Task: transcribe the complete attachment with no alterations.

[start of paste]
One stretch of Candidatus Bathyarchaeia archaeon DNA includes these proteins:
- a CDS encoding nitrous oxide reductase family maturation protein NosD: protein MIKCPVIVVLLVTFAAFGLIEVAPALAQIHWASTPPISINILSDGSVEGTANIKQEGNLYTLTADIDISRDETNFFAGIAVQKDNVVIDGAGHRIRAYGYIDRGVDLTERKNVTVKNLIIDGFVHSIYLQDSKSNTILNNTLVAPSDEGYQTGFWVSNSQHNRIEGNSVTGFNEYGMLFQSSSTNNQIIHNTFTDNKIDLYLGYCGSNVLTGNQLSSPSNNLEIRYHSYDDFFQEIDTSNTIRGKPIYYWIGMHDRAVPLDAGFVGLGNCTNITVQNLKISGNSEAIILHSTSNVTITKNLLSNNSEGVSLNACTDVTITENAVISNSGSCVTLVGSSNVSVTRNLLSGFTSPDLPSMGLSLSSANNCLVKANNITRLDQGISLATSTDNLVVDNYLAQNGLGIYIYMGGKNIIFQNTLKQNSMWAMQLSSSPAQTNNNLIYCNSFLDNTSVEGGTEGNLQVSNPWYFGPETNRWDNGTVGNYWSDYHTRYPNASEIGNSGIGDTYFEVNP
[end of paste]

One stretch of Candidatus Bathyarchaeia archaeon DNA includes these proteins:
- a CDS encoding nitrous oxide reductase family maturation protein NosD: protein MIKCPVIVVLLVTFAAFGLIEVAPALAQIHWASTPPISINILSDGSVEGTANIKQEGNLYTLTADIDISRDETNFFAGIAVQKDNVVIDGAGHRIRAYGYIDRGVDLTERKNVTVKNLIIDGFVHSIYLQDSKSNTILNNTLVAPSDEGYQTGFWVSNSQHNRIEGNSVTGFNEYGMLFQSSSTNNQIIHNTFTDNKIDLYLGYCGSNVLTGNQLSSPSNNLEIRYHSYDDFFQEIDTSNTIRGKPIYYWIGMHDRAVPLDAGFVGLGNCTNITVQNLKISGNSEAIILHSTSNVTITKNLLSNNSEGVSLNACTDVTITENAVISNSGSCVTLVGSSNVSVTRNLLSGFTSPDLPSMGLSLSSANNCLVKANNITRLDQGISLATSTDNLVVDNYLAQNGLGIYIYMGGKNIIFQNTLKQNSMWAMQLSSSPAQTNNNLIYCNSFLDNTSVEGGTEGNLQVSNPWYFGPETNRWDNGTVGNYWSDYHTRYPNASEIGNSGIGDTYFEVNP